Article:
As indicated above, the “All” who have currently been welcomed through MHA’s open doors is in the region of eighteen-thousand in round figures, which are always slightly variable as some leave and others come. As far as I am aware, this information is correct as at early January, 2019. This figure of 18,000 is the sum of the many clients who embrace the three major segments of MHA care services:
- 5,000 older people living as residents in MHA care homes; many of whom are receiving specialist dementia or nursing care.
- ?2,500 senior citizens living independently in purpose-built retirement living communities complete with access to social and leisure facilities, together with the availability of flexible care lest any have a need for this service at any time.
- 10,500 elderly persons living independently in their own homes with the support of local MHA Live at Home schemes, of which there is a growing number throughout the United Kingdom.
Providing the high standard of care and amenities for which Methodist Homes and other schemes are noted for requires, not surprisingly, considerable planning and hard work, much of which is not often apparent as it goes on behind the scenes. The charity’s trustees therefore rely heavily on the commitment and dedication of some seven thousand (7,000) regular staff, many of whom work in shifts to ensure there is no breakdown of care as this is a 24/7 calling that operates every single day of every year.
Supporting these staff is an army of some five thousand (5,000) enthusiastic volunteers who are equally dedicated to building the highest possible quality of life for their elders. Volunteers range from teenagers through to senior citizens; some retired from their working life. Every one of these friends entrust themselves to a regular period of volunteering, dependent upon their personal commitments. Thus, some volunteer to serve MHA services for an hour or two each month, with others covering longer periods of time up to several hours each week.
It is encouraging to note that every member of staff and every one of the volunteers fully sympathise with the mission and values of the MHA Care group. During my recent visits to various MHA care homes and schemes, I was reminded of that Marmite slogan, that you either love it or hate it! Without exception, the staff and volunteers I met obviously love their calling. They enjoy their part in lighting up the faces of older people with smiles from ear to ear.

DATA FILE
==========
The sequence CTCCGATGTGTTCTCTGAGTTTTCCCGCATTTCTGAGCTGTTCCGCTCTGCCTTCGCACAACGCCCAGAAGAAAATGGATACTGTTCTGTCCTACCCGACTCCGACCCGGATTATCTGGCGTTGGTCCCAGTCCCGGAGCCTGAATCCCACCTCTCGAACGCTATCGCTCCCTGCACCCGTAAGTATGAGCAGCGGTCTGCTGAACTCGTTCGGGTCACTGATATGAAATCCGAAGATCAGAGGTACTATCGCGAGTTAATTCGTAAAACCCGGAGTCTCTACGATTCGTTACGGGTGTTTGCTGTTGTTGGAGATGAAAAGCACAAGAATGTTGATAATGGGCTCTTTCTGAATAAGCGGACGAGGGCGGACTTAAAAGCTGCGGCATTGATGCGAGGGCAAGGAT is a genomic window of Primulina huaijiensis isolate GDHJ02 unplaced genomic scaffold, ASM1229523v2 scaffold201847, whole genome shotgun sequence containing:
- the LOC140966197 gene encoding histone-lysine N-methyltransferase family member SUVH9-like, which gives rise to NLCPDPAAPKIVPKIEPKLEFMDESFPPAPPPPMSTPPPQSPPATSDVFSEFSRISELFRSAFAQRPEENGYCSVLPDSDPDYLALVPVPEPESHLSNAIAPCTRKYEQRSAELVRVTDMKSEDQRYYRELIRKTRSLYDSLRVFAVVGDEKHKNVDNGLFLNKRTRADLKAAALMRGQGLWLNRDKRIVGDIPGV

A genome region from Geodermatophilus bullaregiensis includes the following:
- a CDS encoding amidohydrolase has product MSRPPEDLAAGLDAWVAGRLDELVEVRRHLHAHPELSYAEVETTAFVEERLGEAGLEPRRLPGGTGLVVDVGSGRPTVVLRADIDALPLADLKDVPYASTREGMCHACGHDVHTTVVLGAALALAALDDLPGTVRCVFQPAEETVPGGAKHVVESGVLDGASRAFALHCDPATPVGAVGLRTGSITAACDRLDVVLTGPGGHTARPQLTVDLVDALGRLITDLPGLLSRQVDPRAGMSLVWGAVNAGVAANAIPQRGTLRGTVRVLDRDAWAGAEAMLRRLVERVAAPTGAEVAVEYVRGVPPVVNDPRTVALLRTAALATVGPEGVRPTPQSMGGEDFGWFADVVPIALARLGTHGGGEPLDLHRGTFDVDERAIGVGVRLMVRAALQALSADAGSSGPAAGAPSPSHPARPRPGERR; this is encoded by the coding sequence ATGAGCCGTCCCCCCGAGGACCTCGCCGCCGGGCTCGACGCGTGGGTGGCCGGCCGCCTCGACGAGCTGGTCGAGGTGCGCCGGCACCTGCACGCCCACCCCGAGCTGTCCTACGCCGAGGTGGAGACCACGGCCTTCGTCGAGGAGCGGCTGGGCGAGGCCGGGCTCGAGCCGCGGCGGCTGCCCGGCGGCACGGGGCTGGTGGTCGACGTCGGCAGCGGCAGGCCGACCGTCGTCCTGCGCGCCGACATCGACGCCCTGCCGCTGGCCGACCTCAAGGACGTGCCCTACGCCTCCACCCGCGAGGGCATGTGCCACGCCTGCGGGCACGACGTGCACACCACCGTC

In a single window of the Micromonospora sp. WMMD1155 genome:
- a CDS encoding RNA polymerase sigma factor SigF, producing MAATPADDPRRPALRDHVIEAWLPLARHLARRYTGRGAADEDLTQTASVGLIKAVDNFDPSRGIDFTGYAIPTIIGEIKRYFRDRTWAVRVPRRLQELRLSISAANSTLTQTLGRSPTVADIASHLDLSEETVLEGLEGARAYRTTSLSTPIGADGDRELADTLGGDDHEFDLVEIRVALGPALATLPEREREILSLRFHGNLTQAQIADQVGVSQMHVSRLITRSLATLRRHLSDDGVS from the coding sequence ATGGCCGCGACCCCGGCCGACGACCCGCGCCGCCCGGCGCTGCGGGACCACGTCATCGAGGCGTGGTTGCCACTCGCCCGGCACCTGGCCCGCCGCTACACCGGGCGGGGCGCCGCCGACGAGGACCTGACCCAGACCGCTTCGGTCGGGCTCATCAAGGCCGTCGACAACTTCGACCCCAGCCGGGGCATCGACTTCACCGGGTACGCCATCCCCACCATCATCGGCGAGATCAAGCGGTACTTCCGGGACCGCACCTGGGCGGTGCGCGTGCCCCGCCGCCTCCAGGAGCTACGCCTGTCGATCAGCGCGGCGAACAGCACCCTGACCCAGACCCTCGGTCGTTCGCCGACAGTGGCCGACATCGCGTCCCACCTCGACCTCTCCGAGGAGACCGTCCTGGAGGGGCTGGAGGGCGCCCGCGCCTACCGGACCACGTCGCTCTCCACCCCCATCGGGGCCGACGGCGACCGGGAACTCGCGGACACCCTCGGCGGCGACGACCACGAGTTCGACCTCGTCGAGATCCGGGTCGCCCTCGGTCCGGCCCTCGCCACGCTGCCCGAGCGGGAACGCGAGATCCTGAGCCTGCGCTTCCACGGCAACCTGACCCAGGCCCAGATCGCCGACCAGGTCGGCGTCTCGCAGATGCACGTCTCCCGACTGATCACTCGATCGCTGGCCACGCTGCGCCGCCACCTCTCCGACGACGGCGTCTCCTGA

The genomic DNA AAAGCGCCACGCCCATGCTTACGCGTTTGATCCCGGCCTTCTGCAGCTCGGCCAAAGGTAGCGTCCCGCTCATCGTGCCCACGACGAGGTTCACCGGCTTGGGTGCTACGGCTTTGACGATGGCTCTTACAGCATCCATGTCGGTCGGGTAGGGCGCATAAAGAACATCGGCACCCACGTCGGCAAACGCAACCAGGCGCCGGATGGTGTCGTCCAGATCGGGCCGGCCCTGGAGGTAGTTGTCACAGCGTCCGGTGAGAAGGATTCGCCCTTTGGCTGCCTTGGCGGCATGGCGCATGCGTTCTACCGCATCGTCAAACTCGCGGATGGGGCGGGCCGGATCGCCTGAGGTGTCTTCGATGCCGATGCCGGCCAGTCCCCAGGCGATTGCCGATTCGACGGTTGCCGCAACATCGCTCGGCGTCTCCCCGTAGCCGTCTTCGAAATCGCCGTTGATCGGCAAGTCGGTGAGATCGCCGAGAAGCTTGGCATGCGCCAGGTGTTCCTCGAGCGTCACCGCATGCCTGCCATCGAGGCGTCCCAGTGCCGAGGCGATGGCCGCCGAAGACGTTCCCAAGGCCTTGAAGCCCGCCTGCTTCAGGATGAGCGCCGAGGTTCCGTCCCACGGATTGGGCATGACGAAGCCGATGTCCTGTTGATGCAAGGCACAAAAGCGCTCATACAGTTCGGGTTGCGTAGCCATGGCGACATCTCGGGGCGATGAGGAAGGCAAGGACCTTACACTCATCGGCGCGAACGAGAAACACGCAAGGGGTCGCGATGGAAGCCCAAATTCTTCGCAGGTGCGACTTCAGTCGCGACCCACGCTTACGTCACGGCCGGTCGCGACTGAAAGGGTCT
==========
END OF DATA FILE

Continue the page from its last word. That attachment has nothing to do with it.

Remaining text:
Boasting a great many care homes, live at home schemes, sheltered housing projects and retirement villages throughout the United Kingdom, MHA rightly claims to be a major care organisation. Most, if not all, of these homes and schemes organised their own local celebrations for their seventy-fifth anniversary year.
Needless to say, I was not in a position to visit every project, but from the information that reached my attention it is apparent that a wide variety of celebrations were initiated. Everything from coffee mornings to sales of home made cakes and preserves, from tea dances to afternoon tea.
During the summer, many of the care homes and, I suspect, at least some of the other schemes, organised a barbecue, and I heard that some enjoyed a summer fair. In last November and early December, some of the residential homes planned a seasonal Christmas Fair.
The one I attended took place on what turned out to be a rather wet day; the inclement weather not relenting at all. Nevertheless, despite a much lower turnout than anticipated, I experienced a brilliant atmosphere of fun for all. Items for sale included wonderfully designed Christmas cards hand made by many of the home’s residents, a good selection of homemade preserves and chutneys and a signature home-produced mulled wine produced by the volunteer coordinator (Hic!). Proceeds from the sale of these and other goods provide much needed funds to improve the home’s amenities.